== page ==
Creating a Secure and Efficient Marine Asset Tag Tracking Systems with MATRIXx
The Hierarchical Nature of SystemBuild Simplifies the Simulation and Analysis of Various Power Scavenging Methodologies
"This result helped us cut 70 percent of our development time on the project by eliminating the need to further test energy scavenging options. Winning the project opened the doors to a promising and innovative opportunity for us."
- Fred Tubb,
Designing, simulating, analyzing, and deploying a low-cost, compact inertial-assisted GPS system for shipping container tracking and security.
Using the NI MATRIXx software suite to simulate ship movement, analyze power consumption and generation techniques, and test and implement position calculation algorithms based on onboard sensor and GPS data.
Fred Tubb - iControl, Inc.
The increase in global trade has elevated the importance of accurately monitoring and tracking marine assets. The Department of Homeland Security (DHS) developed the Marine Asset Tag Tracking System (MATTS) to make maritime shipments more secure and turned to iControl, Inc., to develop a system that would meet demanding DHS criteria.
The government agency needed a system beyond anything previously developed – a reliable and secure system with a power supply that could sustain itself for three to five years without a battery change.
Our company had successfully deployed tracking and monitoring systems in mobile and remote applications for nearly five years. Our technology has been implemented in aerospace, facilities management, water monitoring, and oil and gas installations. With the help of the NI MATRIXx family of products, which we have used in the past for a variety of installations, we met the DHS challenge well ahead of schedule, securely, and with high reliability.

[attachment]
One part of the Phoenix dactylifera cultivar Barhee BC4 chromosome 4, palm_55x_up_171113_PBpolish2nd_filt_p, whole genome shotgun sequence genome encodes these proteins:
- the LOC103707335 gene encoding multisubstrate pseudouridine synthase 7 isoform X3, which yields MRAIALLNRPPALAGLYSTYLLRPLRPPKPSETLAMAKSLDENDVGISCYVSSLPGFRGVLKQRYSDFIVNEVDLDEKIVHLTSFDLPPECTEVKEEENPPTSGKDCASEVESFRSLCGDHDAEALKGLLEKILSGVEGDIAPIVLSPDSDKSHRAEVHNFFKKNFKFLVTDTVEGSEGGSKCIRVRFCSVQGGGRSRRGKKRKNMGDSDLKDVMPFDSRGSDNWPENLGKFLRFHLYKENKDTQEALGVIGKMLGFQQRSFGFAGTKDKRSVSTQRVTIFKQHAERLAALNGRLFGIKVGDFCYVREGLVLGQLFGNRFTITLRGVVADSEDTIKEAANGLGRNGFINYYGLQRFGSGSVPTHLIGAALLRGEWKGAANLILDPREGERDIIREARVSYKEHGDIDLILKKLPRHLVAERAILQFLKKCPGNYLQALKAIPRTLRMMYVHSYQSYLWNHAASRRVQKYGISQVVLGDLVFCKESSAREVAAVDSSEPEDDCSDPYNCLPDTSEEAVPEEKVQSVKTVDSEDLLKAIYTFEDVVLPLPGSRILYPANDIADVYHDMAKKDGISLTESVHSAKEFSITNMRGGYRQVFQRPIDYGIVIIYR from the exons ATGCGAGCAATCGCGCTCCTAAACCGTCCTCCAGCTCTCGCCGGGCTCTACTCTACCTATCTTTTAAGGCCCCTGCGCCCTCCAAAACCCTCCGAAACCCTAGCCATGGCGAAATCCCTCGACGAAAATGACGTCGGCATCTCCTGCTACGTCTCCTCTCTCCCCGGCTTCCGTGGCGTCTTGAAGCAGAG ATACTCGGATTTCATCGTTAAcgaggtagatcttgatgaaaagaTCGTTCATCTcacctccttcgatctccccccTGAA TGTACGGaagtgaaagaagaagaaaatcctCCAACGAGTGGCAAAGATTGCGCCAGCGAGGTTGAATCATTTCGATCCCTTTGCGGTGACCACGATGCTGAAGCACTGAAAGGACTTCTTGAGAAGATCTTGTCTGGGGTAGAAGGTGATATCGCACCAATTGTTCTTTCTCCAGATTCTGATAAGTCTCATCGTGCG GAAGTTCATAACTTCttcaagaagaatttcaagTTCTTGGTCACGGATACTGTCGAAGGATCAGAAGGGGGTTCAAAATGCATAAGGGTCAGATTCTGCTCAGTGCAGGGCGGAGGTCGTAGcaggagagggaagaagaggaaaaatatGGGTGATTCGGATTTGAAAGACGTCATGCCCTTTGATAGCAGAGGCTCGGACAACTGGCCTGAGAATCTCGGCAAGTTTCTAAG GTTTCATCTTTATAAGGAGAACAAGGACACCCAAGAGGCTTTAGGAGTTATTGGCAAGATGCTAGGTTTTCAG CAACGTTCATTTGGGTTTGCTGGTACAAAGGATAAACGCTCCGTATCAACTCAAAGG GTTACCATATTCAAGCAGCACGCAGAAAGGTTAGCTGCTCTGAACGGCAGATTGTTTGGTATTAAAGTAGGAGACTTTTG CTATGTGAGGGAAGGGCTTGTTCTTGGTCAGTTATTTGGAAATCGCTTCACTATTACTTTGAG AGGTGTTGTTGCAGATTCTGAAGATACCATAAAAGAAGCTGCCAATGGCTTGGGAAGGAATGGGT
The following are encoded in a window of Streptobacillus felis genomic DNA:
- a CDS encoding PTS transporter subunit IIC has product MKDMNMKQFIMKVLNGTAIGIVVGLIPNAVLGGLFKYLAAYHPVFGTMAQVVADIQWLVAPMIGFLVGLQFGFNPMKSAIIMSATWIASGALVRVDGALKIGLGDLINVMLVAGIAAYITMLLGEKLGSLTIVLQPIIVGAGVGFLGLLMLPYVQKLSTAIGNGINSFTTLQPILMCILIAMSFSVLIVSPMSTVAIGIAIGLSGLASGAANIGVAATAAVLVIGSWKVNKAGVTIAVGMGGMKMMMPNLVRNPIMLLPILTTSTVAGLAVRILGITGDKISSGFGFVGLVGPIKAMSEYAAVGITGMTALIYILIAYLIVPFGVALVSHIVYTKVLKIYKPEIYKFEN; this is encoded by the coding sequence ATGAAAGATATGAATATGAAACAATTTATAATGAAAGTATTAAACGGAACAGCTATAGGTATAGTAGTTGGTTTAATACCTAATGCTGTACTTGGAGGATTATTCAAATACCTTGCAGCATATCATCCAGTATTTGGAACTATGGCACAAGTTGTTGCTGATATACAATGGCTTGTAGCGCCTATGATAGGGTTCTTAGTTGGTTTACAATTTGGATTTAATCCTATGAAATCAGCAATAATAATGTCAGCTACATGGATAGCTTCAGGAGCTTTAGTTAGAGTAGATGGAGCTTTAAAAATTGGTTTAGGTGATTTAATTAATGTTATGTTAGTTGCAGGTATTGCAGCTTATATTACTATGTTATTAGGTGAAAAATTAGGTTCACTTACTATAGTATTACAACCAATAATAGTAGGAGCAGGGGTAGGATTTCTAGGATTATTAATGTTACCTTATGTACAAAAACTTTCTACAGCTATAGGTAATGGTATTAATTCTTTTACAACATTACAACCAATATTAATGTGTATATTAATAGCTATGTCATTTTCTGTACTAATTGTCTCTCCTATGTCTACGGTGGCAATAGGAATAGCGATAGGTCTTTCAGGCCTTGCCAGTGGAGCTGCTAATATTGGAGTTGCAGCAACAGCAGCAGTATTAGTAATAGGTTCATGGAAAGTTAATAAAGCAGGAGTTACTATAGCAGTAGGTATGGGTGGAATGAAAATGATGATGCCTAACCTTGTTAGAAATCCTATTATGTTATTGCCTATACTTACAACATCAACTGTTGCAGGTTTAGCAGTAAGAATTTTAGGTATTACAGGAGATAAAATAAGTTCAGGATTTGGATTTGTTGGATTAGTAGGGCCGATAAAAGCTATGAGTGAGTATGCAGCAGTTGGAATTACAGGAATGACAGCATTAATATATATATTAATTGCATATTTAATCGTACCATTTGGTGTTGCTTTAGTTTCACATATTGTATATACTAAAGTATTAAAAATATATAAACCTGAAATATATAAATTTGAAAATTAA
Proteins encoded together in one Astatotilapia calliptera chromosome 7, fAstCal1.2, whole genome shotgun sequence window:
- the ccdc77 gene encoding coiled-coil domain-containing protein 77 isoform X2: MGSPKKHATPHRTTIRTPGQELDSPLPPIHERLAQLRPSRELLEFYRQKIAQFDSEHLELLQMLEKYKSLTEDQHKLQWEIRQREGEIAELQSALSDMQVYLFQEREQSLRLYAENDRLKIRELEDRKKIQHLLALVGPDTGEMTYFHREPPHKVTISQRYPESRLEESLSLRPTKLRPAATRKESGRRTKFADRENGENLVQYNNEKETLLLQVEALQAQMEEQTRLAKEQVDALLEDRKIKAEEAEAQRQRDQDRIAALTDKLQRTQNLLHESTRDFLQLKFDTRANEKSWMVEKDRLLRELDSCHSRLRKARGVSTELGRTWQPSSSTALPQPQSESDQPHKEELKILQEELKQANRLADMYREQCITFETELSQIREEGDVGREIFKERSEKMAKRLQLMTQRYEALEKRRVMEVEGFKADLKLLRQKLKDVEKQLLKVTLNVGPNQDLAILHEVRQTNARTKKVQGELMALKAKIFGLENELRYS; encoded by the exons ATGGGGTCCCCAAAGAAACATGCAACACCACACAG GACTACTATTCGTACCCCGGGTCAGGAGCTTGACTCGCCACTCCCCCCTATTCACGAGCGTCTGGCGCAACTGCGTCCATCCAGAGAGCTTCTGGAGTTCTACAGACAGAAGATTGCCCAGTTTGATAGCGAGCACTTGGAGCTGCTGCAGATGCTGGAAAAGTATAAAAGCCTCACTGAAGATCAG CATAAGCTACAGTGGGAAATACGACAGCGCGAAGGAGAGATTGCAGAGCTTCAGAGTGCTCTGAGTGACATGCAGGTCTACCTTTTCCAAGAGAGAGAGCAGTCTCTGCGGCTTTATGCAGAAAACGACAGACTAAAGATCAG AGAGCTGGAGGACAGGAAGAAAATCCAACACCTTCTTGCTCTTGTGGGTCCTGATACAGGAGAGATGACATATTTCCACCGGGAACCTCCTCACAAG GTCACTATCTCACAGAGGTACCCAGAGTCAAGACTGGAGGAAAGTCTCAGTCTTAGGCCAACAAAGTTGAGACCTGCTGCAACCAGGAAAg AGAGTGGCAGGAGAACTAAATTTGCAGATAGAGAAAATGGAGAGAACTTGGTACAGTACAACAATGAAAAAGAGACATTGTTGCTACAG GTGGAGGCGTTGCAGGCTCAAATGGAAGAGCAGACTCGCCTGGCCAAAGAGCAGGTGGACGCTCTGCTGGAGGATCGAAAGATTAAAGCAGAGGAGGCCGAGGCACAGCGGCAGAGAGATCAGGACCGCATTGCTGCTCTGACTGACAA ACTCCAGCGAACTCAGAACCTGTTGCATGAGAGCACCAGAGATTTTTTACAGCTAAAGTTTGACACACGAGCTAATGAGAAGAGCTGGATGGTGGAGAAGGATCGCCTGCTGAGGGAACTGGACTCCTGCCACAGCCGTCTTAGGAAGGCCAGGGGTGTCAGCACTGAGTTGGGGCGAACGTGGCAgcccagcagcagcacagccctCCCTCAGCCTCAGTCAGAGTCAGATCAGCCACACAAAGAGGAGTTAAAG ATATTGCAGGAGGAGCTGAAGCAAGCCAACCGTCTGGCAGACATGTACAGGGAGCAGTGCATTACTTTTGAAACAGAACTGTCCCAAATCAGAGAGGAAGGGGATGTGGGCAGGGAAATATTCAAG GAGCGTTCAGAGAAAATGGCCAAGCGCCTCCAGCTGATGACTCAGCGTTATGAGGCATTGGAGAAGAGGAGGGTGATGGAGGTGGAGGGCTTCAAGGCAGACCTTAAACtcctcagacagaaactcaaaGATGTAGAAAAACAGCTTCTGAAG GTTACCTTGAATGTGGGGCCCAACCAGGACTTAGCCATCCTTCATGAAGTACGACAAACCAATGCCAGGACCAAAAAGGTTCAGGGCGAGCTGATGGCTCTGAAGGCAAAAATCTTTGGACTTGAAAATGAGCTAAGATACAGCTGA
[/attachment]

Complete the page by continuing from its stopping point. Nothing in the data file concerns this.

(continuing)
We used MATRIXx to analyze, simulate, and test MATTS. The system includes shipboard satellite gateways, container tracking computers (TAGs), and a secure Internet data center.
The container TAG is a miniature sensor, data-logging computer, radio transceiver, and inertial-assisted GPS tracking system. The TAG inertial estimator accurately resolves container locations even when sporadic or multipath reflections corrupt GPS signals. Inertial-corrected GPS eliminates the requirement for a port or ship to record container location. An iControl TAG can store its location history with no supporting infrastructure. The container location and history are reported when the TAG is within 2 km of an Internet-equipped ship or dock. Self-contained, low-cost satellite gateways will be installed on each container ship and ports will eventually be equipped with Internet-linked gateways to provide real-time container tracking for inventory management.
The MATRIXx product family was instrumental in the analysis and verification of our MATTS concept. We used MATRIXx to simulate ship dynamics, evaluate power scavenging technologies, design power management logic, and design and implement state estimation algorithms for location.
Developing the Critical Power Management System
One of the most important aspects of this system is the three to five years of operating life without a battery change. To implement the complex power management system, iControl used the MATRIXx SystemBuild graphical framework tool to simulate the power control logic.